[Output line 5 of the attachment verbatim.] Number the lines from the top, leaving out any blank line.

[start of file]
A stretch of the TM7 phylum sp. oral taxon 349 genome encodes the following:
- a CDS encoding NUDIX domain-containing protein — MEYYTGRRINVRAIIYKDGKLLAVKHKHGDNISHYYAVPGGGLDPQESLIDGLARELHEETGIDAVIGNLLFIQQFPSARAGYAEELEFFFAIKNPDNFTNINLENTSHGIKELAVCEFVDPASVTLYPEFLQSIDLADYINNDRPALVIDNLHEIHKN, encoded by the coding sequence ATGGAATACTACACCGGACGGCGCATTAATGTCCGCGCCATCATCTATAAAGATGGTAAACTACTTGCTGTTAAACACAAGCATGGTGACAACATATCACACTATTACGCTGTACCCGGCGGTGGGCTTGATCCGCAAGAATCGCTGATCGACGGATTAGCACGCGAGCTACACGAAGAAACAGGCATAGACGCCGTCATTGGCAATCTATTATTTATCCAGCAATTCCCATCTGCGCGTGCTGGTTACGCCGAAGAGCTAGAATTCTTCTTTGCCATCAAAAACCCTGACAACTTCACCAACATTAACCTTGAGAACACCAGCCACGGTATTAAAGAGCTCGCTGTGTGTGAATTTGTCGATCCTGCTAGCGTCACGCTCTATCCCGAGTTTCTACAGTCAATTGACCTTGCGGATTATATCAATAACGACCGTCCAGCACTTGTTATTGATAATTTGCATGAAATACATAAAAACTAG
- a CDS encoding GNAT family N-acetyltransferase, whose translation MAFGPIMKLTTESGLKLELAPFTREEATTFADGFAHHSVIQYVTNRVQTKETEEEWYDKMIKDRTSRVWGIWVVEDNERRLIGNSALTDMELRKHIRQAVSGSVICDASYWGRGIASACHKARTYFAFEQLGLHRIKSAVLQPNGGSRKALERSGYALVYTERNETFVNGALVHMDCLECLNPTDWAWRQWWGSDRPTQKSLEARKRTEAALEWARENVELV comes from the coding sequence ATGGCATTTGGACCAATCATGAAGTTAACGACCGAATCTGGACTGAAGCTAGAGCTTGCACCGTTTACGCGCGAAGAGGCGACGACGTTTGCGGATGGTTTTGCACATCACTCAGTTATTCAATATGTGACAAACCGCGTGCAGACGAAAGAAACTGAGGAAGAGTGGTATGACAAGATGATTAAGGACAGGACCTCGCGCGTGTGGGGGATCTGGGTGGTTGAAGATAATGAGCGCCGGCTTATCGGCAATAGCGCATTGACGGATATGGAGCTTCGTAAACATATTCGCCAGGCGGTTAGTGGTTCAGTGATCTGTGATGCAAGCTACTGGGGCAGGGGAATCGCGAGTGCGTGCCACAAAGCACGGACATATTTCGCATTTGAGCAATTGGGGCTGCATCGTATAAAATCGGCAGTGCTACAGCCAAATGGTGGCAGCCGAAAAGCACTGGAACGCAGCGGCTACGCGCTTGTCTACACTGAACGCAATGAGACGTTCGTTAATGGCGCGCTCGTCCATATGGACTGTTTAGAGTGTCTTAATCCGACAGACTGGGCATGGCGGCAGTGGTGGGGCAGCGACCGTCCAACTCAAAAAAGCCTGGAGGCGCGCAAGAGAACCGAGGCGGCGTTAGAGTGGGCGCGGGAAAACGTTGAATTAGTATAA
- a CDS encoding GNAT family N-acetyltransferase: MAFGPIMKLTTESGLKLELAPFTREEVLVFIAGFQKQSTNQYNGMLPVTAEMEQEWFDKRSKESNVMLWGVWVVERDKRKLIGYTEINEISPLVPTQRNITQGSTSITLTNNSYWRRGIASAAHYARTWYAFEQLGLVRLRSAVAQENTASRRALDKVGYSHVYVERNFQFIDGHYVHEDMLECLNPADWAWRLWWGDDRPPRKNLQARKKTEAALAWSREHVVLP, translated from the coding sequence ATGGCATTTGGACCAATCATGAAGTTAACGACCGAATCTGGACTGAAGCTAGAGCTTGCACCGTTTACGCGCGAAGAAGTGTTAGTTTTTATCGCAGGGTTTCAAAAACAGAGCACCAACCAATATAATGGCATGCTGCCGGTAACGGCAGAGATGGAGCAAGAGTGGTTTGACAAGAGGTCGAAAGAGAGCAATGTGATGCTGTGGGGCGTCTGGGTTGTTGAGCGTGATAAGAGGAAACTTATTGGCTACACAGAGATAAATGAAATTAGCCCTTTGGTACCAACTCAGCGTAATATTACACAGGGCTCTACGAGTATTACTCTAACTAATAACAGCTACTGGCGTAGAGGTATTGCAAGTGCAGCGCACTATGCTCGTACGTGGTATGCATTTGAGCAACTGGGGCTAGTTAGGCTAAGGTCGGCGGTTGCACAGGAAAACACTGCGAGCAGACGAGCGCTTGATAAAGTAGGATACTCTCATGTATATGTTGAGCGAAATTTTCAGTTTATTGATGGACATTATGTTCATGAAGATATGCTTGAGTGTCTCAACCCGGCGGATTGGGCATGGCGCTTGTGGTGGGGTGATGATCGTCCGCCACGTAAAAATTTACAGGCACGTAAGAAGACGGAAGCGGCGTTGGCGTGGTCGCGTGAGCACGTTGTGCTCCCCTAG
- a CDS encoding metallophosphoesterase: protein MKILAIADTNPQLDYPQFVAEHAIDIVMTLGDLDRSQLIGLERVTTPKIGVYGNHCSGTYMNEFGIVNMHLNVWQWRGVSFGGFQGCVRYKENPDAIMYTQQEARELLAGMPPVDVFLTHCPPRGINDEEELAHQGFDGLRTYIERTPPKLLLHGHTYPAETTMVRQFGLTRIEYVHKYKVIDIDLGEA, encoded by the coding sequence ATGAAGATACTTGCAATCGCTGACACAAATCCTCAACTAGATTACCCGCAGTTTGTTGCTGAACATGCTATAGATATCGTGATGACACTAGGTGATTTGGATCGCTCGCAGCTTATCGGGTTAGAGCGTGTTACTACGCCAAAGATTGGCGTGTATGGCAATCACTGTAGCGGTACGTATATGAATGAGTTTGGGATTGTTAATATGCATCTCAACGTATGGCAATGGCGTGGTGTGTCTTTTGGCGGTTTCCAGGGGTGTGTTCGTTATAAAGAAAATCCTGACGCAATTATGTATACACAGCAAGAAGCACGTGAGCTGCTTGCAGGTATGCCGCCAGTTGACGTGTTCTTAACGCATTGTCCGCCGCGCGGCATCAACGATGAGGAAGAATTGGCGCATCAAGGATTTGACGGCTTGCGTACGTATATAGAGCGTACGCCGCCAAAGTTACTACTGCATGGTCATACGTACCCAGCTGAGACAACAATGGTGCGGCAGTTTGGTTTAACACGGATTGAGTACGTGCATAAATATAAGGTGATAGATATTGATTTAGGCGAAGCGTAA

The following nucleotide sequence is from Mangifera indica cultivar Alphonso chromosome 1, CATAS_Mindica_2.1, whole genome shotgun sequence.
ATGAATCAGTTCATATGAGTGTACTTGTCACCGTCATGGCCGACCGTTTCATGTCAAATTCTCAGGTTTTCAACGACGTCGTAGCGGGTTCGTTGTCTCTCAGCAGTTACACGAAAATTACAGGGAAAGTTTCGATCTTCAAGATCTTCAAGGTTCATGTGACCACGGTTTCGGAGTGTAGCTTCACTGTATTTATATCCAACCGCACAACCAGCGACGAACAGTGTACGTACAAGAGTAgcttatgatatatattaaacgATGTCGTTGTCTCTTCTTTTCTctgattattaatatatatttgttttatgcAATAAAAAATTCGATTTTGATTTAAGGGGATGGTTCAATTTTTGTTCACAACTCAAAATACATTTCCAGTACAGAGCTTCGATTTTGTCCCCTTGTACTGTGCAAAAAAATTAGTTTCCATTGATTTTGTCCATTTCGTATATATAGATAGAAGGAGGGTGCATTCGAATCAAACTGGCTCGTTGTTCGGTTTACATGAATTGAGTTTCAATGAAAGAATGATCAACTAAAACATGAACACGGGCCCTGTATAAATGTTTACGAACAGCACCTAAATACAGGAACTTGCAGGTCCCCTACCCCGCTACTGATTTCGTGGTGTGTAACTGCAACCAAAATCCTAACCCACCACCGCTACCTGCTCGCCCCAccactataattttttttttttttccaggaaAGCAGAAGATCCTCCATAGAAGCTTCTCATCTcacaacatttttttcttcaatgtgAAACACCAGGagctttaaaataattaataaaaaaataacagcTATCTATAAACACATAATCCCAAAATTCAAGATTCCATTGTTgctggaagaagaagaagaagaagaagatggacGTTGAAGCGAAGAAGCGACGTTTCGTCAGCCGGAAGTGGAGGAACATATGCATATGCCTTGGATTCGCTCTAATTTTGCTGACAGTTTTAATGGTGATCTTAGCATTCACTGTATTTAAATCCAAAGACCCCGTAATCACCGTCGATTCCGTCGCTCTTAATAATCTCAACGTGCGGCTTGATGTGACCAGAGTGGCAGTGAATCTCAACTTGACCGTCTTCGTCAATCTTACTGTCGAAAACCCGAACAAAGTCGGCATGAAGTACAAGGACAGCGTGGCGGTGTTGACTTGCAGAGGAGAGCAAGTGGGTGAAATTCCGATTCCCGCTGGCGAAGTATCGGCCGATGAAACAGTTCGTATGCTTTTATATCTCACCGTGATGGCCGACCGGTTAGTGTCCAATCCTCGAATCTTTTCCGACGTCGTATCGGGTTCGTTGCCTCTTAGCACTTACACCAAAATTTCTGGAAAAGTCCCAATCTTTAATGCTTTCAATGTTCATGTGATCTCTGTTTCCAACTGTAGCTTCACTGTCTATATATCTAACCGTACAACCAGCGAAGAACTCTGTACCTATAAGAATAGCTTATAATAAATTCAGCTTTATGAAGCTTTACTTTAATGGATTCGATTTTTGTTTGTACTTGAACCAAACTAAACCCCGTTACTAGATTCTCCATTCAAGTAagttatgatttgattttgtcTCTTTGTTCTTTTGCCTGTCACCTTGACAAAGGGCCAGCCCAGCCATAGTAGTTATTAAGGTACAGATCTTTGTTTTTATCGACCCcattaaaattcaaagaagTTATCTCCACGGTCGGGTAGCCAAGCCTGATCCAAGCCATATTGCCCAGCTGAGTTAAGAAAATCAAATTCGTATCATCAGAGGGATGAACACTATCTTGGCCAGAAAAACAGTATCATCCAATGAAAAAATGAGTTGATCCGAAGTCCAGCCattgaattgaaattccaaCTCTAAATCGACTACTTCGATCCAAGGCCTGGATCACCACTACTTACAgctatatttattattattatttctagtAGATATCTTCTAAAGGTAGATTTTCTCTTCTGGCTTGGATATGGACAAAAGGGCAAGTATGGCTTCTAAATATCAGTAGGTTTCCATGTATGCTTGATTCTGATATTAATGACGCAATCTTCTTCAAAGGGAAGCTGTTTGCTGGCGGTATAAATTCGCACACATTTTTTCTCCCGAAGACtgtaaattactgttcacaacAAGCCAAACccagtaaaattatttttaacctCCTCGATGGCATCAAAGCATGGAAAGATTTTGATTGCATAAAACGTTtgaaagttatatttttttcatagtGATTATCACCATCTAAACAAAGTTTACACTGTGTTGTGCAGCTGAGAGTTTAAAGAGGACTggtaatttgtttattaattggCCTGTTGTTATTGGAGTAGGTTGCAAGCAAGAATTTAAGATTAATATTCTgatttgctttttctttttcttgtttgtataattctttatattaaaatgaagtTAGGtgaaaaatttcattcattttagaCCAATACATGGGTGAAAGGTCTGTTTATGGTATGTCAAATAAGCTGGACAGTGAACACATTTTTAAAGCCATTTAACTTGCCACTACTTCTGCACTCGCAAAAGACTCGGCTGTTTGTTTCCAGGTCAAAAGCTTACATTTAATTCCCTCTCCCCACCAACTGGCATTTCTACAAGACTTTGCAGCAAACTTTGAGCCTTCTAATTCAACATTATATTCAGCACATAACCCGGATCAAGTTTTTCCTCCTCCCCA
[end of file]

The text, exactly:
- a CDS encoding metallophosphoesterase: protein MKILAIADTNPQLDYPQFVAEHAIDIVMTLGDLDRSQLIGLERVTTPKIGVYGNHCSGTYMNEFGIVNMHLNVWQWRGVSFGGFQGCVRYKENPDAIMYTQQEARELLAGMPPVDVFLTHCPPRGINDEEELAHQGFDGLRTYIERTPPKLLLHGHTYPAETTMVRQFGLTRIEYVHKYKVIDIDLGEA, encoded by the coding sequence ATGAAGATACTTGCAATCGCTGACACAAATCCTCAACTAGATTACCCGCAGTTTGTTGCTGAACATGCTATAGATATCGTGATGACACTAGGTGATTTGGATCGCTCGCAGCTTATCGGGTTAGAGCGTGTTACTACGCCAAAGATTGGCGTGTATGGCAATCACTGTAGCGGTACGTATATGAATGAGTTTGGGATTGTTAATATGCATCTCAACGTATGGCAATGGCGTGGTGTGTCTTTTGGCGGTTTCCAGGGGTGTGTTCGTTATAAAGAAAATCCTGACGCAATTATGTATACACAGCAAGAAGCACGTGAGCTGCTTGCAGGTATGCCGCCAGTTGACGTGTTCTTAACGCATTGTCCGCCGCGCGGCATCAACGATGAGGAAGAATTGGCGCATCAAGGATTTGACGGCTTGCGTACGTATATAGAGCGTACGCCGCCAAAGTTACTACTGCATGGTCATACGTACCCAGCTGAGACAACAATGGTGCGGCAGTTTGGTTTAACACGGATTGAGTACGTGCATAAATATAAGGTGATAGATATTGATTTAGGCGAAGCGTAA